I mentioned in a post on 15 November that I’m currently serving on the search committee for a job opening in my department. The position is for a fiction writer, so I’ve been reading lots of short stories which serve as the candidates’ writing samples. Much of the fiction is quite good, which is comforting because it shows that American literature is in a good place and that there is an up-and-coming generation of writers who will help it continue to thrive.
However, virtually all of the stories that I’ve read thus far–both realist and speculative, and by both whites and persons of color and across genders–have been about alienation, about failing relationships, about characters who have enough material goods to be happy, but are not. While it is true that it is usually more interesting to read about imperfect characters and scenarios than their opposite (e.g., the American literature from the 1950s that has lasted is also mostly about these themes), this trend gives me pause because of what it says about the current state of American life. What does it mean when the people who should be happiest because of their level of education and wealth remain dissatisfied?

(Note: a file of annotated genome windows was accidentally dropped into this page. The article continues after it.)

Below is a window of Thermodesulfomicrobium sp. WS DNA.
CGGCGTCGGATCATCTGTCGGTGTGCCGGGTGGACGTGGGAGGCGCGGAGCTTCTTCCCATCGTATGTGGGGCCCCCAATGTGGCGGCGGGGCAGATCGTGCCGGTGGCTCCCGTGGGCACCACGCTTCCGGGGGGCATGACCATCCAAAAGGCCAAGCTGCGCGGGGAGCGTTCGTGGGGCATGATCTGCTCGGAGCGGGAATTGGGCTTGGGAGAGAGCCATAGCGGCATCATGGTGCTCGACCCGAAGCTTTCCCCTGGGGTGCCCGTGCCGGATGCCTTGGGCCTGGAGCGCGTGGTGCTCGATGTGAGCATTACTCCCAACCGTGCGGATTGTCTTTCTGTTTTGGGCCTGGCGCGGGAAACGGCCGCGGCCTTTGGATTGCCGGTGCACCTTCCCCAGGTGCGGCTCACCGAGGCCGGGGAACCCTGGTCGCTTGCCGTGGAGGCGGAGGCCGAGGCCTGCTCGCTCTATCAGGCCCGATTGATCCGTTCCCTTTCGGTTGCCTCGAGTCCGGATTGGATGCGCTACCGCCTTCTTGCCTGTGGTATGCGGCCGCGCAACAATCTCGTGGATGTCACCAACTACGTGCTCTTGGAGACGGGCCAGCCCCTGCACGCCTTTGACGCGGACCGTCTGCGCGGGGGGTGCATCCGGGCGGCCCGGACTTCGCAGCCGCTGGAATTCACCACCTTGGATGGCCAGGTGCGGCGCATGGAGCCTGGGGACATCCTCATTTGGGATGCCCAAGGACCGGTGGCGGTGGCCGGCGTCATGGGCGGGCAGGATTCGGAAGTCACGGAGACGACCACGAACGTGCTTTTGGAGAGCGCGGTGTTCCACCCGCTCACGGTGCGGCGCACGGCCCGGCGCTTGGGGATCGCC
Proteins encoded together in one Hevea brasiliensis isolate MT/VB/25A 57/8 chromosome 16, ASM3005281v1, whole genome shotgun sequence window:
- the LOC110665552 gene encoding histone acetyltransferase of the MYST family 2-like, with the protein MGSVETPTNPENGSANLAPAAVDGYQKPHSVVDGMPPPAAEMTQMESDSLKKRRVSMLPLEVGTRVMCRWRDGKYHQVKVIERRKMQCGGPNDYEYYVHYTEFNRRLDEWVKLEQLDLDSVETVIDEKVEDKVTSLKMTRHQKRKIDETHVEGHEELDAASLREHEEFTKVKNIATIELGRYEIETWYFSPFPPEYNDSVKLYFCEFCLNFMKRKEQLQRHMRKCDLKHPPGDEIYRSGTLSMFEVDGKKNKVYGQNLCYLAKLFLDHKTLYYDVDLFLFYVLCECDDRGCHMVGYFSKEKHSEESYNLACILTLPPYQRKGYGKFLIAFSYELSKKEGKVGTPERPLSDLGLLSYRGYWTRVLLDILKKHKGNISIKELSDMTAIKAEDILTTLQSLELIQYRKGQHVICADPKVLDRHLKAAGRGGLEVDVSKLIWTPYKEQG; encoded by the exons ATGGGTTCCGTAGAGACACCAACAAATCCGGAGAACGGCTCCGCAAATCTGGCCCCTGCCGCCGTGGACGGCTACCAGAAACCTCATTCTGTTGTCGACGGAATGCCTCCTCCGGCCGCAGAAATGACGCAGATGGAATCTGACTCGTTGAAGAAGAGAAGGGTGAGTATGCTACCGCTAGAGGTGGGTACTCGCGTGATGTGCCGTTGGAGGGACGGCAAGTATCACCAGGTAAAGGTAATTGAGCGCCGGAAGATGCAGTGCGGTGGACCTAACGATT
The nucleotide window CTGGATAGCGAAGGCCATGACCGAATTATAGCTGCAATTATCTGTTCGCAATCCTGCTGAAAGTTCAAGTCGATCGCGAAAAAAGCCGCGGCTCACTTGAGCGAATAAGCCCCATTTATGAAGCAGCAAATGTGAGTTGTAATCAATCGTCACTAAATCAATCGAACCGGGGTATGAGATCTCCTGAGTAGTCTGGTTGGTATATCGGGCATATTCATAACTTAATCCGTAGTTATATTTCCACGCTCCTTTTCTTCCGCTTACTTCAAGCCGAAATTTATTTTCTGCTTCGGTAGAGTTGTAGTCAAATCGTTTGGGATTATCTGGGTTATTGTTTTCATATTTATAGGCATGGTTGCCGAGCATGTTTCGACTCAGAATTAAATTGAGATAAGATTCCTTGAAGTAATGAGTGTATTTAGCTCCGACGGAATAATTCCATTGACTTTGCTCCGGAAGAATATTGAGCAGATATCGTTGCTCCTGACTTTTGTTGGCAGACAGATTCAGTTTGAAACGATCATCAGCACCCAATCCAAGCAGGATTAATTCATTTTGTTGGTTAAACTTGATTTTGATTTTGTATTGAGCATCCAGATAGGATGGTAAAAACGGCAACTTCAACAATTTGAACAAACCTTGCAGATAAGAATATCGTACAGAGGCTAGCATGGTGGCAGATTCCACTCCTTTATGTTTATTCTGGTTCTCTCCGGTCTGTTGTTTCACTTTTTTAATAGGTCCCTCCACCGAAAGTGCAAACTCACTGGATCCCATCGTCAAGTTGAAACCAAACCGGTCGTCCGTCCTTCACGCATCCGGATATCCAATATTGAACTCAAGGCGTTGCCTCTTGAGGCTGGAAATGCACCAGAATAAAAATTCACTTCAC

Obviously this is not an original question, and the political side of me immediately wants to answer “Of course people aren’t happy! Capitalism has rotted their souls!” or something like that, but nevertheless it is always troubling when I am again reminded of it. It is difficult not to think that America is heading for a painful reckoning sometime soon. This status quo can’t last.